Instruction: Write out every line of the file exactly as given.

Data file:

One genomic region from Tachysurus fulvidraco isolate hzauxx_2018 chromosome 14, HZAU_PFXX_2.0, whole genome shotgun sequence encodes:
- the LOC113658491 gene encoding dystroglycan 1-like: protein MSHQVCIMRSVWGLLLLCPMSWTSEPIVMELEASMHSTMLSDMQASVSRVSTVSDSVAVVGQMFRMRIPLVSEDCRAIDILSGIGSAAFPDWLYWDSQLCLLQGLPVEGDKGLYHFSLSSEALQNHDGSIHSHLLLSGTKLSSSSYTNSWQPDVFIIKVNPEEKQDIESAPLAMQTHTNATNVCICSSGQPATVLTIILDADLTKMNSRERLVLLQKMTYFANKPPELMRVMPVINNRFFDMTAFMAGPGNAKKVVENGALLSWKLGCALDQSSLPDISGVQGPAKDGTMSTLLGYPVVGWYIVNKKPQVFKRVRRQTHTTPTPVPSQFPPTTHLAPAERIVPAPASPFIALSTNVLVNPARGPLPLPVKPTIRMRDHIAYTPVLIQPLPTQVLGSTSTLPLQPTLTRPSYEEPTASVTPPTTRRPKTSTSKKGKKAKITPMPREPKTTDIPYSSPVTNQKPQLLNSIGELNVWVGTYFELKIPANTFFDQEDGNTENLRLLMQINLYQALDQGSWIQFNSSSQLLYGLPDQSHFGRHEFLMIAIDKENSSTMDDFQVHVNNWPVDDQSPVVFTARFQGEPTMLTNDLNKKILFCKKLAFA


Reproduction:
One genomic region from Tachysurus fulvidraco isolate hzauxx_2018 chromosome 14, HZAU_PFXX_2.0, whole genome shotgun sequence encodes:
- the LOC113658491 gene encoding dystroglycan 1-like: protein MSHQVCIMRSVWGLLLLCPMSWTSEPIVMELEASMHSTMLSDMQASVSRVSTVSDSVAVVGQMFRMRIPLVSEDCRAIDILSGIGSAAFPDWLYWDSQLCLLQGLPVEGDKGLYHFSLSSEALQNHDGSIHSHLLLSGTKLSSSSYTNSWQPDVFIIKVNPEEKQDIESAPLAMQTHTNATNVCICSSGQPATVLTIILDADLTKMNSRERLVLLQKMTYFANKPPELMRVMPVINNRFFDMTAFMAGPGNAKKVVENGALLSWKLGCALDQSSLPDISGVQGPAKDGTMSTLLGYPVVGWYIVNKKPQVFKRVRRQTHTTPTPVPSQFPPTTHLAPAERIVPAPASPFIALSTNVLVNPARGPLPLPVKPTIRMRDHIAYTPVLIQPLPTQVLGSTSTLPLQPTLTRPSYEEPTASVTPPTTRRPKTSTSKKGKKAKITPMPREPKTTDIPYSSPVTNQKPQLLNSIGELNVWVGTYFELKIPANTFFDQEDGNTENLRLLMQINLYQALDQGSWIQFNSSSQLLYGLPDQSHFGRHEFLMIAIDKENSSTMDDFQVHVNNWPVDDQSPVVFTARFQGEPTMLTNDLNKKILFCKKLAFA